DAVID G. McLEAN
Those who frequent the small world of the little poetry magazines know Lewis Turco as a champion of the classical virtues of form and craftsmanship. In a 1968 essay entitled "Defining the Poet," Turco wrote, "… a poet is an artificer of language, and … a poem is an artifice of language." For Turco, the poet is always primarily the artificer, the maker, not the seer.
This is an unpopular position to defend in light of today's strong neo-romanticism and also in light of America's [Emersonian] poetic tradition…. For Emerson, the poet is the visionary who mystically intuits truth and who then unself-consciously expresses this truth in the form which its inner nature dictates. But Turco, always suspicious of visionaries, attributes much of the inferior poetry of the present popular American poets to an easy and undisciplined adherence to that philosophy.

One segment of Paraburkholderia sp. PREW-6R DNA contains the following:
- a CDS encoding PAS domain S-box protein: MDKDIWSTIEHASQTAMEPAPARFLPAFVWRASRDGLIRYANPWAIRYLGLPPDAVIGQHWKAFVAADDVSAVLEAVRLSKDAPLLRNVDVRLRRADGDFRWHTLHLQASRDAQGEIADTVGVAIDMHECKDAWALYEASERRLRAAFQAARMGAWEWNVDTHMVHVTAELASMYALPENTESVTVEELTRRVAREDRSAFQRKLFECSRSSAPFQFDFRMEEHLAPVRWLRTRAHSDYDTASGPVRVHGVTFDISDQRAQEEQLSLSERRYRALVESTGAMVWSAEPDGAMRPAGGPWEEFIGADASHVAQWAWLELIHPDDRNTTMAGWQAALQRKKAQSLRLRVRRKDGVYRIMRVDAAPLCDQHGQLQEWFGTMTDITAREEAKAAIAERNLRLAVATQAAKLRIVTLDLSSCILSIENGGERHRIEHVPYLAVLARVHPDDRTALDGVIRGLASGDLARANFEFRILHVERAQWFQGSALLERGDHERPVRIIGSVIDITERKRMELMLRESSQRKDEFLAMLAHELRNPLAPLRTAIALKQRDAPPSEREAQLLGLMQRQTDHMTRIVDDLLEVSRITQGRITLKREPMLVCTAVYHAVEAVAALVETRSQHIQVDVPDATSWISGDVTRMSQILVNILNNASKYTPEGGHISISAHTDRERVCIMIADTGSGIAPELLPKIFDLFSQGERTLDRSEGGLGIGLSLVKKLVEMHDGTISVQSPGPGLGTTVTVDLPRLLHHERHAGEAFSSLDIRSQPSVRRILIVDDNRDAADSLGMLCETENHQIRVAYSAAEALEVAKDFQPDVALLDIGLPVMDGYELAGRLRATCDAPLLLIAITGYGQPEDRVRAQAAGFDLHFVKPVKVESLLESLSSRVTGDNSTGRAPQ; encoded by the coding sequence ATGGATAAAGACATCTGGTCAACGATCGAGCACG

In The Inhabitant, Turco's latest collection of poems, the inhabitant, in a sense, represents the American poet caught in the classical vs. romantic crossfire. In "The Livingroom," he encounters what may be the visionary muse as it mystically appears as a singing skull. The inhabitant yearns to hear the singing of the skull; but he hears nothing, even though "he is a lover of song." He is tempted "to pretend that he has heard," but he rejects the subterfuge. It is only then that he hears the music. Thus his "inspiration" comes not from the vision but,...
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